- Terry George
- Joaquin Phoenix, Jennifer Connelly, Mark Ruffalo, Mira Sorvino
- 102 min.
- Release Date
No one ever thinks an unfortunate accident with happen to them. Complacent, we forget that we’re always within an inch of our lives, from some terrible happenstance, because we think What are the chances it will happen to me? And when something does eventually occur, the world remains forever distorted under a dark veil, until we can, by some means, move on. Two tragedies occur within the film Reservation Road, a character-driven drama that occupies elements of both thriller and morality play. One man, Ethan (Joaquin Phoenix), has an ideal family, a wife and two kids, until his son Josh is killed by a car that disappears into the night. The driver, the divorcee Dwight (Mark Ruffalo), speeds away out of fear and panic, rushing his sleeping son Lucas (Eddie Alderson) home to make his restricted custody deadline. After the accident, one man goes home without a child, his family shattered; the other, his family already shattered, simmers between guilt and covering up his crime.
Ruffalo’s character is given a surprising amount of sympathy, since in a roundabout way he feels the potential of Ethan’s loss through the distance between he and his son’s failed bond. Fighting with his ex-wife Ruth (Mira Sorvino) for more than the court-appointed time with his son, Dwight barely shares a relationship with Lucas beyond baseball and takeout. Whether it’s not having his son around, or imagining what losing him would be like, Dwight, himself a small-time lawyer, laments over what he’s done. But he’s also afraid of losing his slowly growing father-son rapport, especially after Lucas asks to move in.
Meanwhile, parents Ethan and Grace (Jennifer Connelly), left with only an all-but-forgotten daughter (Elle Fanning) and memories of their lost child, remain consumed with their son’s death. More so Ethan, who seeks answers by way of revenge—as opposed to closure for his family—finding no solace in the court’s measly maximum sentence for hit-and-run perpetrators: at most, ten years. Since the police are no help in finding the criminal, he gets legal advice. Of course, it’s Dwight’s firm Ethan appoints. But attorney-hired private investigators can do only so much. The damaged father instead turns to the internet, where communities of parents in his situation offer advice—that there is no justice unless it’s your own.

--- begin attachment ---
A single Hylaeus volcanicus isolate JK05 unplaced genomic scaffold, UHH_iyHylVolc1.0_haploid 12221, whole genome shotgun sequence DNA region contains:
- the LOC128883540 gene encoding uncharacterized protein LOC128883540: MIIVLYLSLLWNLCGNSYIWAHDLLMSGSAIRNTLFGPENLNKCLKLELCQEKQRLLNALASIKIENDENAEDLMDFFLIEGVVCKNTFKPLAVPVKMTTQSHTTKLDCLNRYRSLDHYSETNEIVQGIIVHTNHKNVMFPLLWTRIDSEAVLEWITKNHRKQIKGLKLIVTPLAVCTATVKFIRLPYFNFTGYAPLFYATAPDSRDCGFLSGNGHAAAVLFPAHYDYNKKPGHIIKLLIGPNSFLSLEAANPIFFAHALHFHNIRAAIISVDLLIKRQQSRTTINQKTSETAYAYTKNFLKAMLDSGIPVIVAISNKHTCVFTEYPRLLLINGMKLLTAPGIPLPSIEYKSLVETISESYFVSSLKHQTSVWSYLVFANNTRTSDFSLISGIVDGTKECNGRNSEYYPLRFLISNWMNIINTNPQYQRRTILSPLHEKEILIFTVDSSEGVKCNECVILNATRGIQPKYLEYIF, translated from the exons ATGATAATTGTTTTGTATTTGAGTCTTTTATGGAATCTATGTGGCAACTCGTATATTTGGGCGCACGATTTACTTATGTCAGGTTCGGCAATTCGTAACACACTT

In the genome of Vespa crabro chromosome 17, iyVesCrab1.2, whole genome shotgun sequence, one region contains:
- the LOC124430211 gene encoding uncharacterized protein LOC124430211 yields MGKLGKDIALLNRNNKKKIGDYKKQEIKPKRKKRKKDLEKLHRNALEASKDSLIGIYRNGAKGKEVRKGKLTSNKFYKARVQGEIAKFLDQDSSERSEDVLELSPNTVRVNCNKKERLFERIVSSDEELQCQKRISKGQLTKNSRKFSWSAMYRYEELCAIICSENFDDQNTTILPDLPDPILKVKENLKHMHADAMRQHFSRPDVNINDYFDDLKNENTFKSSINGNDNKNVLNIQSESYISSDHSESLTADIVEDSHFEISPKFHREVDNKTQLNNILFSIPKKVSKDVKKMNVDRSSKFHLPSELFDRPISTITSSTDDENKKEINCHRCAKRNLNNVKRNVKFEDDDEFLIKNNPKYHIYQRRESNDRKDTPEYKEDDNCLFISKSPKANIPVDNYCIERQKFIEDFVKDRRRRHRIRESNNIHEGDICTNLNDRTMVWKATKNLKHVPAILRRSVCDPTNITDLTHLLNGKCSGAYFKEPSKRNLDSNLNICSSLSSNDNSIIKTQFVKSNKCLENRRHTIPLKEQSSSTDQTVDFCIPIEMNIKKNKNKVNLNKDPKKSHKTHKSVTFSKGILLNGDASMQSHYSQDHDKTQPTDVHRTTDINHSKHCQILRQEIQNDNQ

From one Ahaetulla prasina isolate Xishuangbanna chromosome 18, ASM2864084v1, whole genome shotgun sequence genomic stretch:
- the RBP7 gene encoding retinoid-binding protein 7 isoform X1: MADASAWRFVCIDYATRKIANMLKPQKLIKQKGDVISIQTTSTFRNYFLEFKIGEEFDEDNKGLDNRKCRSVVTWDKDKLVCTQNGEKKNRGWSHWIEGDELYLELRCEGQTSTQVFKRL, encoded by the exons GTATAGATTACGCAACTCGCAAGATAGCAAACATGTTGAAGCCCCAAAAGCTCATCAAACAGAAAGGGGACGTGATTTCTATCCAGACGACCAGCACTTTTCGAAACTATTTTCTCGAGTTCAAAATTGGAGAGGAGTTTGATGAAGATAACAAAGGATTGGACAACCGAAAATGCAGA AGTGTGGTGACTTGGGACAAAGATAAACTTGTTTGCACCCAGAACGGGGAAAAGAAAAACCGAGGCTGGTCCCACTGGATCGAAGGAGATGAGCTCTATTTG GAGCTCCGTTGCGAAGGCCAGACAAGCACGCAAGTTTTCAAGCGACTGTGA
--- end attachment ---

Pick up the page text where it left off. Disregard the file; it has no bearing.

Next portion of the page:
Grace blames herself when police discover a peanut jar near where their son was hit; she told him to release the captured fireflies not long before he was killed. She goes on like a walking sack of remorse, and stays so for the remainder of the movie. “Do you blame me?” she keeps asking Ethan, who blames only the Whoever that drove away. Indeed, all of the characters rely on one-note descriptions. Grace is guilt. Ethan is revenge. Dwight is fear. They’re never more complicated than that…
Stationary for the duration, we anticipate when, if ever, either of these men will act on the feelings they’ve been ruminating over the entire film. They cross each others’ paths through an endless series of coincidences, oblivious to their importance to one another. Ruth teaches Ethan’s daughter piano lessons. Lucas knew Dwight’s son at school. Ethan asks Dwight to find his son’s killer. But rather than offering a grand design to connect these ironies, they’re inserted as devices to create growing suspense. Will guilty Dwight develop gall enough to confess before increasingly broken Ethan buys a handgun and does something brash? Instead of growing to a boiling point and reveling in the spillover—like the similarly-themed In the Bedroom—this film barely heats up before the end credits roll.
Co-scripted by director Terry George (Hotel Rwanda) and John Burnham Schwartz, author of the novel on which this film is based, Reservation Road might make for an involving read in book form, but lacks a cinematic narrative. Viewers require growth and progress within a film, neither of which are offered here, whereas novels can meditate on a subject for chapters without losing the reader. Without a subtext for us to ponder, just a familiar plot and the occasional sparkle of strong acting, the film feels curiously one-dimensional.